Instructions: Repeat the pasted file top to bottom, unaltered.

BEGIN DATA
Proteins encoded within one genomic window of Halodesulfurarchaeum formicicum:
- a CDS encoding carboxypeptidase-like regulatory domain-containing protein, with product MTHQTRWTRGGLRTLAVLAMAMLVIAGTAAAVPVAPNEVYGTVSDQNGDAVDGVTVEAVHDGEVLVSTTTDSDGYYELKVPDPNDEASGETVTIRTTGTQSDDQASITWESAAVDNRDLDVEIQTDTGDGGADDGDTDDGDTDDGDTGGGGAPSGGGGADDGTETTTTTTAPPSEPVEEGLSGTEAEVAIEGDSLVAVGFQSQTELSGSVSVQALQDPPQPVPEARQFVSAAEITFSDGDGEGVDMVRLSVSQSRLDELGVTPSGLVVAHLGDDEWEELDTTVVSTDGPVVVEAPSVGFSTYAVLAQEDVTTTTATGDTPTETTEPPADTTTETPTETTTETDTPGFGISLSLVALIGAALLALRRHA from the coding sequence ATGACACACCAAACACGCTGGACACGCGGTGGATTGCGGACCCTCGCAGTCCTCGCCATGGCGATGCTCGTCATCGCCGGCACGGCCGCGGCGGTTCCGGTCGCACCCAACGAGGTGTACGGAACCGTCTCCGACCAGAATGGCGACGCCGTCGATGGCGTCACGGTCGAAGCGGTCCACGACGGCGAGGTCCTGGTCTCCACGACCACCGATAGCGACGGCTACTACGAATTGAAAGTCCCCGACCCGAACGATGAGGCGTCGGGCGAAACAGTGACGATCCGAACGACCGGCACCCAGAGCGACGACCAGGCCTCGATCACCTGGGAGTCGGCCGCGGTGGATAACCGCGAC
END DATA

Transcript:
Proteins encoded within one genomic window of Halodesulfurarchaeum formicicum:
- a CDS encoding carboxypeptidase-like regulatory domain-containing protein, with product MTHQTRWTRGGLRTLAVLAMAMLVIAGTAAAVPVAPNEVYGTVSDQNGDAVDGVTVEAVHDGEVLVSTTTDSDGYYELKVPDPNDEASGETVTIRTTGTQSDDQASITWESAAVDNRDLDVEIQTDTGDGGADDGDTDDGDTDDGDTGGGGAPSGGGGADDGTETTTTTTAPPSEPVEEGLSGTEAEVAIEGDSLVAVGFQSQTELSGSVSVQALQDPPQPVPEARQFVSAAEITFSDGDGEGVDMVRLSVSQSRLDELGVTPSGLVVAHLGDDEWEELDTTVVSTDGPVVVEAPSVGFSTYAVLAQEDVTTTTATGDTPTETTEPPADTTTETPTETTTETDTPGFGISLSLVALIGAALLALRRHA from the coding sequence ATGACACACCAAACACGCTGGACACGCGGTGGATTGCGGACCCTCGCAGTCCTCGCCATGGCGATGCTCGTCATCGCCGGCACGGCCGCGGCGGTTCCGGTCGCACCCAACGAGGTGTACGGAACCGTCTCCGACCAGAATGGCGACGCCGTCGATGGCGTCACGGTCGAAGCGGTCCACGACGGCGAGGTCCTGGTCTCCACGACCACCGATAGCGACGGCTACTACGAATTGAAAGTCCCCGACCCGAACGATGAGGCGTCGGGCGAAACAGTGACGATCCGAACGACCGGCACCCAGAGCGACGACCAGGCCTCGATCACCTGGGAGTCGGCCGCGGTGGATAACCGCGAC